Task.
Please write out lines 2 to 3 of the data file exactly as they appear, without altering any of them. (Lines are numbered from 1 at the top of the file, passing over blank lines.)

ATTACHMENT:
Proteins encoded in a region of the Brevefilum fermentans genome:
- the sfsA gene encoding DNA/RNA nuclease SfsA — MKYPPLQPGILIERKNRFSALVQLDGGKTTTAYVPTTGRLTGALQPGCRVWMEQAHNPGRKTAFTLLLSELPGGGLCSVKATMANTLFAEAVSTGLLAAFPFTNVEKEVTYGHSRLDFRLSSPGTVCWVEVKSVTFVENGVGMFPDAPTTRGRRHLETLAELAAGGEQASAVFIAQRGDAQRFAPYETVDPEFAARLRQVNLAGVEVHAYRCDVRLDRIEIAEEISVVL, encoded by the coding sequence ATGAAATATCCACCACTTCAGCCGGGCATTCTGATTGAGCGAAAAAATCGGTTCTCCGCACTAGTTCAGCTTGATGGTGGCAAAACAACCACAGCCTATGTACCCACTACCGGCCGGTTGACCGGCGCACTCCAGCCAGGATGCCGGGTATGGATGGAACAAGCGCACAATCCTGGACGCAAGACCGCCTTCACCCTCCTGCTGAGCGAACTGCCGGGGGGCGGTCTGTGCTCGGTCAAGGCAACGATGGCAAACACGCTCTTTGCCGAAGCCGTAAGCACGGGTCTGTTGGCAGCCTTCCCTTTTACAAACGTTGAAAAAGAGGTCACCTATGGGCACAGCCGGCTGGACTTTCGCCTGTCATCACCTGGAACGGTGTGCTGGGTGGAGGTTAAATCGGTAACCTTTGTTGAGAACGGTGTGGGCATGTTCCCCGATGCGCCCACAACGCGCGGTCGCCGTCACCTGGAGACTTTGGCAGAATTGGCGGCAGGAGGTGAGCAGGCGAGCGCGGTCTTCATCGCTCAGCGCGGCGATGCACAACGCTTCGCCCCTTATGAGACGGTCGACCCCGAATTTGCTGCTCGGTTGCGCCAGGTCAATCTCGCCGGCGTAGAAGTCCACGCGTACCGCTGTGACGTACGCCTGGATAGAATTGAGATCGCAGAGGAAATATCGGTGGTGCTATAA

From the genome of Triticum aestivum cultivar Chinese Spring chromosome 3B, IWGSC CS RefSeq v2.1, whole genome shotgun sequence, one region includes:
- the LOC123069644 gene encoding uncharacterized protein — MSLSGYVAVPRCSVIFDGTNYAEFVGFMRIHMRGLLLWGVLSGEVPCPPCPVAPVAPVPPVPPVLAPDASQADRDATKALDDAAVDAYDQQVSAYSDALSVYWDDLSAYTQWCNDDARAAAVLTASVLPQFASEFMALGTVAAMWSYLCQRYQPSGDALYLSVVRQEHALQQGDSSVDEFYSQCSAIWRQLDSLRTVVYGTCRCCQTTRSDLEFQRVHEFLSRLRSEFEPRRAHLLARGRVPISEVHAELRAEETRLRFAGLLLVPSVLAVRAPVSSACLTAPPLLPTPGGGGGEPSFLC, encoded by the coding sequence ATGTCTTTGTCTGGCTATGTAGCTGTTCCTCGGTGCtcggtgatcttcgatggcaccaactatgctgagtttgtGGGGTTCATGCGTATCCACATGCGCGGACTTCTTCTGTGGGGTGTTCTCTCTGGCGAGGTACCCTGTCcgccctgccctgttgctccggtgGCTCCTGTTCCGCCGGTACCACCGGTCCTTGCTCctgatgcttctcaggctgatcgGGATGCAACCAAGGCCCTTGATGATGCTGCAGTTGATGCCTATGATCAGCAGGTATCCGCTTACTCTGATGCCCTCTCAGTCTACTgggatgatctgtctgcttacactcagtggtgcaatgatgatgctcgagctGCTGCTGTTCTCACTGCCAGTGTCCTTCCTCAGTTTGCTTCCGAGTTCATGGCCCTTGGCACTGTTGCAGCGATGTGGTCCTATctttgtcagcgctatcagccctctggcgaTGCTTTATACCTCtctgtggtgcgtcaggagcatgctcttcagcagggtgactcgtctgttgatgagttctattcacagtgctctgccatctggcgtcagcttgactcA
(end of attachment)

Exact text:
- the sfsA gene encoding DNA/RNA nuclease SfsA — MKYPPLQPGILIERKNRFSALVQLDGGKTTTAYVPTTGRLTGALQPGCRVWMEQAHNPGRKTAFTLLLSELPGGGLCSVKATMANTLFAEAVSTGLLAAFPFTNVEKEVTYGHSRLDFRLSSPGTVCWVEVKSVTFVENGVGMFPDAPTTRGRRHLETLAELAAGGEQASAVFIAQRGDAQRFAPYETVDPEFAARLRQVNLAGVEVHAYRCDVRLDRIEIAEEISVVL, encoded by the coding sequence ATGAAATATCCACCACTTCAGCCGGGCATTCTGATTGAGCGAAAAAATCGGTTCTCCGCACTAGTTCAGCTTGATGGTGGCAAAACAACCACAGCCTATGTACCCACTACCGGCCGGTTGACCGGCGCACTCCAGCCAGGATGCCGGGTATGGATGGAACAAGCGCACAATCCTGGACGCAAGACCGCCTTCACCCTCCTGCTGAGCGAACTGCCGGGGGGCGGTCTGTGCTCGGTCAAGGCAACGATGGCAAACACGCTCTTTGCCGAAGCCGTAAGCACGGGTCTGTTGGCAGCCTTCCCTTTTACAAACGTTGAAAAAGAGGTCACCTATGGGCACAGCCGGCTGGACTTTCGCCTGTCATCACCTGGAACGGTGTGCTGGGTGGAGGTTAAATCGGTAACCTTTGTTGAGAACGGTGTGGGCATGTTCCCCGATGCGCCCACAACGCGCGGTCGCCGTCACCTGGAGACTTTGGCAGAATTGGCGGCAGGAGGTGAGCAGGCGAGCGCGGTCTTCATCGCTCAGCGCGGCGATGCACAACGCTTCGCCCCTTATGAGACGGTCGACCCCGAATTTGCTGCTCGGTTGCGCCAGGTCAATCTCGCCGGCGTAGAAGTCCACGCGTACCGCTGTGACGTACGCCTGGATAGAATTGAGATCGCAGAGGAAATATCGGTGGTGCTATAA

From the genome of Triticum aestivum cultivar Chinese Spring chromosome 3B, IWGSC CS RefSeq v2.1, whole genome shotgun sequence, one region includes: